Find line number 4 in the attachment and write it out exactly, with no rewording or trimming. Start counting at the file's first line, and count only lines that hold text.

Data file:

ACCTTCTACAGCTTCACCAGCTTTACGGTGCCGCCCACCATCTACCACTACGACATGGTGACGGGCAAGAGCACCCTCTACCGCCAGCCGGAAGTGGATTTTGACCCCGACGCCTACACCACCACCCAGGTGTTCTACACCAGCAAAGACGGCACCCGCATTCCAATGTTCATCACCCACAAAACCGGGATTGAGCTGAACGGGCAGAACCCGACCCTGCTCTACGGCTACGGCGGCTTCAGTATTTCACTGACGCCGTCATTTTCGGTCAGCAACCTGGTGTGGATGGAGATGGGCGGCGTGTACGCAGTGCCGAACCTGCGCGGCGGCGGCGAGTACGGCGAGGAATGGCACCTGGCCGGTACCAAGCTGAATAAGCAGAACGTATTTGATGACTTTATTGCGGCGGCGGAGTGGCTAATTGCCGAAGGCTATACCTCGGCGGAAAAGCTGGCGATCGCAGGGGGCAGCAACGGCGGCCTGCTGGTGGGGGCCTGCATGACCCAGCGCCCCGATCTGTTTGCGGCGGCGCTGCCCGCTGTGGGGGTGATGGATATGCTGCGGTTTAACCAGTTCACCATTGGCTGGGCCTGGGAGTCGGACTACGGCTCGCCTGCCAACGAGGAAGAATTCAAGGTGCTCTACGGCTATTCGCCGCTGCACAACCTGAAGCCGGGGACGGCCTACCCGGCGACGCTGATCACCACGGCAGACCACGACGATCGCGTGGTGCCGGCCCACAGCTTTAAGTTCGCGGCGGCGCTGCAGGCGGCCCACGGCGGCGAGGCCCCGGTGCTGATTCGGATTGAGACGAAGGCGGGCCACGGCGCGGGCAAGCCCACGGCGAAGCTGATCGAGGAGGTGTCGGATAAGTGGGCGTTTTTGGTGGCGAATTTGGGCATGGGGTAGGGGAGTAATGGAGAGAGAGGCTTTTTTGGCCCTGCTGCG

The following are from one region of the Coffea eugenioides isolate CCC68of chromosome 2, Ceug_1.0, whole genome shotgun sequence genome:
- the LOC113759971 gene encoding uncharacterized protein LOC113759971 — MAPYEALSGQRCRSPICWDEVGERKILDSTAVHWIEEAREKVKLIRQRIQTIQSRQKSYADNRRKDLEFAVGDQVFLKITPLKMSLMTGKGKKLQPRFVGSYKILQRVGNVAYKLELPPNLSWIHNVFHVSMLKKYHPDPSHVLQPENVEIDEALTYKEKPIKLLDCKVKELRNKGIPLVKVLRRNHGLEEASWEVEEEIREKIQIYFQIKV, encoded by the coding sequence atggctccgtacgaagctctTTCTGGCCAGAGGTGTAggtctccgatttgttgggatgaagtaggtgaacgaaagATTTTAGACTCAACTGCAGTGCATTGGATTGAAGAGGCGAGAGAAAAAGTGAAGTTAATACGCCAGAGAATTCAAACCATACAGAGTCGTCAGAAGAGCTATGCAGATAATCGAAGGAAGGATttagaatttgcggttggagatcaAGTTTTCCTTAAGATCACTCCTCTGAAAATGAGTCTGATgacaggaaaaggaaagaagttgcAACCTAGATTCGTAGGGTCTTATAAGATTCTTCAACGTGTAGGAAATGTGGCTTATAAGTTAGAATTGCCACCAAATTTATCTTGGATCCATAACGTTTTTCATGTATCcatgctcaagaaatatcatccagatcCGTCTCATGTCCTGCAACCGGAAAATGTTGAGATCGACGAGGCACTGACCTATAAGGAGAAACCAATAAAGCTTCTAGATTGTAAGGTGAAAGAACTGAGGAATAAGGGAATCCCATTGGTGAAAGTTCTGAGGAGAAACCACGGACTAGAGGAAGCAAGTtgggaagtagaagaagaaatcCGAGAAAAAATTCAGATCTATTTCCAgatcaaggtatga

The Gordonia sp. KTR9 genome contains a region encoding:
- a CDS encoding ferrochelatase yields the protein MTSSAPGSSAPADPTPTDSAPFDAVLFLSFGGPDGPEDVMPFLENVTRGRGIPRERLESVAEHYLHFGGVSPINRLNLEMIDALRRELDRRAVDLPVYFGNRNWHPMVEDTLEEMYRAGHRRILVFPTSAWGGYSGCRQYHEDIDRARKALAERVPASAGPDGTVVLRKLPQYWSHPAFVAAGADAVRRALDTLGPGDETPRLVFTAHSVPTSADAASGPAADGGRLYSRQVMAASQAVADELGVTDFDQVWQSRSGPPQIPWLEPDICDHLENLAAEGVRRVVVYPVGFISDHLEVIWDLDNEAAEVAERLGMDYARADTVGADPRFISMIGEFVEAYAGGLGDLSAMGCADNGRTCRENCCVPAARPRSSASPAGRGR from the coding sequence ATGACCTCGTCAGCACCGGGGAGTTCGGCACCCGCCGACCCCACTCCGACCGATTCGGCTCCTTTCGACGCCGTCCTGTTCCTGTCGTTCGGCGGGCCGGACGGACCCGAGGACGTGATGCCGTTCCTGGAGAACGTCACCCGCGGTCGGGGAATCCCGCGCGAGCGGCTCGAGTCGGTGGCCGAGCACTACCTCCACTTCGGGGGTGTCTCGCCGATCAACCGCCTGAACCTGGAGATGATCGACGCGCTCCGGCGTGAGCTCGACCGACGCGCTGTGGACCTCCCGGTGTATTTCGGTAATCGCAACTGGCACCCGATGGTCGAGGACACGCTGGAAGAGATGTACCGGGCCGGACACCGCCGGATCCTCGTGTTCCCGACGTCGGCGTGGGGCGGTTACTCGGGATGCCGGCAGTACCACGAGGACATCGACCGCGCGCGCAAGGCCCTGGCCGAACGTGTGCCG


The Gordonia sp. KTR9 genome contains a region encoding: